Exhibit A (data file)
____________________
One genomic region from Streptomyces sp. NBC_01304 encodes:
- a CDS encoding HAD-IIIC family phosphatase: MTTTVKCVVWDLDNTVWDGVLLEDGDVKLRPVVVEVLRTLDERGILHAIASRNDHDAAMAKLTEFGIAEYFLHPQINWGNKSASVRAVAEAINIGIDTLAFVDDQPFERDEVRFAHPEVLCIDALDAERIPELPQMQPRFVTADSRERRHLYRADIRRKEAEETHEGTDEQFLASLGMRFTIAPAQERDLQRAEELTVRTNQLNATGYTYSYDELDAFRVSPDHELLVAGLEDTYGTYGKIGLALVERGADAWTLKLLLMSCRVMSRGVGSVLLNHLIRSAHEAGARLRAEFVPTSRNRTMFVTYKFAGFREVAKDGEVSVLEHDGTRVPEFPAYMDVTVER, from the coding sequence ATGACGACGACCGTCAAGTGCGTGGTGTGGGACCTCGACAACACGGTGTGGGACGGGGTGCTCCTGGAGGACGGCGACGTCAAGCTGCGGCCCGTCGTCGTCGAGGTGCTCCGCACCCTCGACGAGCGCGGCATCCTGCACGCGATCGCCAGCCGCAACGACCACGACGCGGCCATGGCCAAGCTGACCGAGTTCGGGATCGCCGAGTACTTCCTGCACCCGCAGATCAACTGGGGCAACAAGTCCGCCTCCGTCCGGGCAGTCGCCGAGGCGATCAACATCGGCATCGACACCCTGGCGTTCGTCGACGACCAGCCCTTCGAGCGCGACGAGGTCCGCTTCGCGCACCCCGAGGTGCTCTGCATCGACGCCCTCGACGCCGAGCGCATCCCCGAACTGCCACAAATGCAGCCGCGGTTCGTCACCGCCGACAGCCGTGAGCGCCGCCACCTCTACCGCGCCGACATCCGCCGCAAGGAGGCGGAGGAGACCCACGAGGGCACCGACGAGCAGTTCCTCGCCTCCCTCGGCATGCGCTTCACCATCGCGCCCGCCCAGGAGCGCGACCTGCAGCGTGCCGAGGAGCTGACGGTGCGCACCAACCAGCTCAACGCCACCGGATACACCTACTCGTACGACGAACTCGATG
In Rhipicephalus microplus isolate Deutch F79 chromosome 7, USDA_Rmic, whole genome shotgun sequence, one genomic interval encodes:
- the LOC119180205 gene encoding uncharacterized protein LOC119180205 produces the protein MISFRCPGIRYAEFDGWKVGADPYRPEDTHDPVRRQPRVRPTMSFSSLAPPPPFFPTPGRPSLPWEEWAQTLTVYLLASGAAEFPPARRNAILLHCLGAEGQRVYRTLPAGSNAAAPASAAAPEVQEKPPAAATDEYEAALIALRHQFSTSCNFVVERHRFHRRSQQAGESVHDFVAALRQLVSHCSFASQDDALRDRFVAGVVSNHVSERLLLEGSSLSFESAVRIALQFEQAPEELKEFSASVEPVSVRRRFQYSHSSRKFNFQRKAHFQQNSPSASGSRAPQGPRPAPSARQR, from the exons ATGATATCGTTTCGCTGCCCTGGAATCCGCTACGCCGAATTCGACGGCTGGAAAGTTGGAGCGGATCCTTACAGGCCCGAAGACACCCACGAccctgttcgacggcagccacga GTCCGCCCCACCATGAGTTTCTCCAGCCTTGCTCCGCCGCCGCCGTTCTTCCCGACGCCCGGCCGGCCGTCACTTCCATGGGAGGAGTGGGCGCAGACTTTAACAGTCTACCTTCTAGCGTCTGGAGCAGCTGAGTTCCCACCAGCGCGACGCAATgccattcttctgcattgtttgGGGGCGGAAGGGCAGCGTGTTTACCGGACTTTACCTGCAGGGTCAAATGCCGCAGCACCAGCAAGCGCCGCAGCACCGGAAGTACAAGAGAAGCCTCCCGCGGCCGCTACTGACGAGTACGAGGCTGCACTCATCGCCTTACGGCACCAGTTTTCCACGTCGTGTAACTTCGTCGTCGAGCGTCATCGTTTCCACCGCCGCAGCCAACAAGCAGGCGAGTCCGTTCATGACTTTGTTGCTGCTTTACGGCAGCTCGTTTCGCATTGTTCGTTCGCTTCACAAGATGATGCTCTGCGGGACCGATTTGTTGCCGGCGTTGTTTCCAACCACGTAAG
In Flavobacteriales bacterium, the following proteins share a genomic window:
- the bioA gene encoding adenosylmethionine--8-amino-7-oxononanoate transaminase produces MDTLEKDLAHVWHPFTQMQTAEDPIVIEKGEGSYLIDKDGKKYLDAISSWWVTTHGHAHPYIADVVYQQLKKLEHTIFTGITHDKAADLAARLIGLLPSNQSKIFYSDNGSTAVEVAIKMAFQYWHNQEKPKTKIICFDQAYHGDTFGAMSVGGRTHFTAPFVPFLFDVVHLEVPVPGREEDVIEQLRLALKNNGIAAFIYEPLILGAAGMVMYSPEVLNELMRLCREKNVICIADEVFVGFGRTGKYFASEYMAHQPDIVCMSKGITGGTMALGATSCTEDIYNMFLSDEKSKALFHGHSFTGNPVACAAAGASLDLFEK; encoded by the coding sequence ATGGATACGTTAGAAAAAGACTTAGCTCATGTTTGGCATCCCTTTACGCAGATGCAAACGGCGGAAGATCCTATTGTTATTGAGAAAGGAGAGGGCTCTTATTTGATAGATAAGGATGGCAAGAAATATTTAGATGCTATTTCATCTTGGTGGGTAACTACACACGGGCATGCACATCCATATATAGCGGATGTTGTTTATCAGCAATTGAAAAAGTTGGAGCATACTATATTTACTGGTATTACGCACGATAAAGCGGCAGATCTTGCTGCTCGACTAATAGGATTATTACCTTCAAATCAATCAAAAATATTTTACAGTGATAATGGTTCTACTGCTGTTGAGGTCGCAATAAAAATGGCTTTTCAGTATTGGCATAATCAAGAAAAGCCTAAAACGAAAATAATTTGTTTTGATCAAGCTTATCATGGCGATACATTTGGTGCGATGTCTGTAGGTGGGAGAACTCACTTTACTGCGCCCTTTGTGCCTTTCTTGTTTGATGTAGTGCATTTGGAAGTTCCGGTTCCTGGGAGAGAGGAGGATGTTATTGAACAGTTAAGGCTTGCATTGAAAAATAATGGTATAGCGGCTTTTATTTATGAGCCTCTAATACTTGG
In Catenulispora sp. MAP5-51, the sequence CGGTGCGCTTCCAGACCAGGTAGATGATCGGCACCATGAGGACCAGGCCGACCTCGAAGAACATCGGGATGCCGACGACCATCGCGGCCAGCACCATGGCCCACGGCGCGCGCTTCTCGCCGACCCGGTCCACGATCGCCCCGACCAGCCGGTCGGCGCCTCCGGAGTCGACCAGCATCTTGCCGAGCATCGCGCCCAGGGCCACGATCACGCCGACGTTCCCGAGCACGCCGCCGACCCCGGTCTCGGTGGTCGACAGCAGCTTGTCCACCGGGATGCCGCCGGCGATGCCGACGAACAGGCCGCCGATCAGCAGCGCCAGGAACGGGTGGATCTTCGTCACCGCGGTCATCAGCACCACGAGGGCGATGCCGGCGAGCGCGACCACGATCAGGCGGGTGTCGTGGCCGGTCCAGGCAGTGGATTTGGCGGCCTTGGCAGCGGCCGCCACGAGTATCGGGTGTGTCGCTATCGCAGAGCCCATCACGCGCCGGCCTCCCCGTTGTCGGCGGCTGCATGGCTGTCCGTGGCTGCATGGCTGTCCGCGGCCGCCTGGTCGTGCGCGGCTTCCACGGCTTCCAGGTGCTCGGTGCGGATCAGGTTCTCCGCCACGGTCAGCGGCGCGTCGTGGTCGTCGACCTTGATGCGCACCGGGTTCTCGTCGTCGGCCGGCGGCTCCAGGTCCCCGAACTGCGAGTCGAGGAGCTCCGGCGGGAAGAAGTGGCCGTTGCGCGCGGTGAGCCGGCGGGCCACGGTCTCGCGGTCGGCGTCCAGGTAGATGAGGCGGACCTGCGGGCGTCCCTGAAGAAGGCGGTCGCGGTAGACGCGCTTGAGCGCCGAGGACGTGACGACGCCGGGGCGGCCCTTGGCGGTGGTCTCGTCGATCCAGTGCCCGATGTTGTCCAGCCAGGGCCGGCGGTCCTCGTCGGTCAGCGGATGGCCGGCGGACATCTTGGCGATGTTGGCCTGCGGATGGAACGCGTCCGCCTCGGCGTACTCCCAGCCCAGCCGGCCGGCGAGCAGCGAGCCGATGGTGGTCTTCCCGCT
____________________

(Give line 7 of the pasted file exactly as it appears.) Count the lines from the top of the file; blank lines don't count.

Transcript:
In Catenulispora sp. MAP5-51, the sequence CGGTGCGCTTCCAGACCAGGTAGATGATCGGCACCATGAGGACCAGGCCGACCTCGAAGAACATCGGGATGCCGACGACCATCGCGGCCAGCACCATGGCCCACGGCGCGCGCTTCTCGCCGACCCGGTCCACGATCGCCCCGACCAGCCGGTCGGCGCCTCCGGAGTCGACCAGCATCTTGCCGAGCATCGCGCCCAGGGCCACGATCACGCCGACGTTCCCGAGCACGCCGCCGACCCCGGTCTCGGTGGTCGACAGCAGCTTGTCCACCGGGATGCCGCCGGCGATGCCGACGAACAGGCCGCCGATCAGCAGCGCCAGGAACGGGTGGATCTTCGTCACCGCGGTCATCAGCACCACGAGGGCGATGCCGGCGAGCGCGACCACGATCAGGCGGGTGTCGTGGCCGGTCCAGGCAGTGGATTTGGCGGCCTTGGCAGCGGCCGCCACGAGTATCGGGTGTGTCGCTATCGCAGAGCCCATCACGCGCCGGCCTCCCCGTTGTCGGCGGCTGCATGGCTGTCCGTGGCTGCATGGCTGTCCGCGGCCGCCTGGTCGTGCGCGGCTTCCACGGCTTCCAGGTGCTCGGTGCGGATCAGGTTCTCCGCCACGGTCAGCGGCGCGTCGTGGTCGTCGACCTTGATGCGCACCGGGTTCTCGTCGTCGGCCGGCGGCTCCAGGTCCCCGAACTGCGAGTCGAGGAGCTCCGGCGGGAAGAAGTGGCCGTTGCGCGCGGTGAGCCGGCGGGCCACGGTCTCGCGGTCGGCGTCCAGGTAGATGAGGCGGACCTGCGGGCGTCCCTGAAGAAGGCGGTCGCGGTAGACGCGCTTGAGCGCCGAGGACGTGACGACGCCGGGGCGGCCCTTGGCGGTGGTCTCGTCGATCCAGTGCCCGATGTTGTCCAGCCAGGGCCGGCGGTCCTCGTCGGTCAGCGGATGGCCGGCGGACATCTTGGCGATGTTGGCCTGCGGATGGAACGCGTCCGCCTCGGCGTACTCCCAGCCCAGCCGGCCGGCGAGCAGCGAGCCGATGGTGGTCTTCCCGCT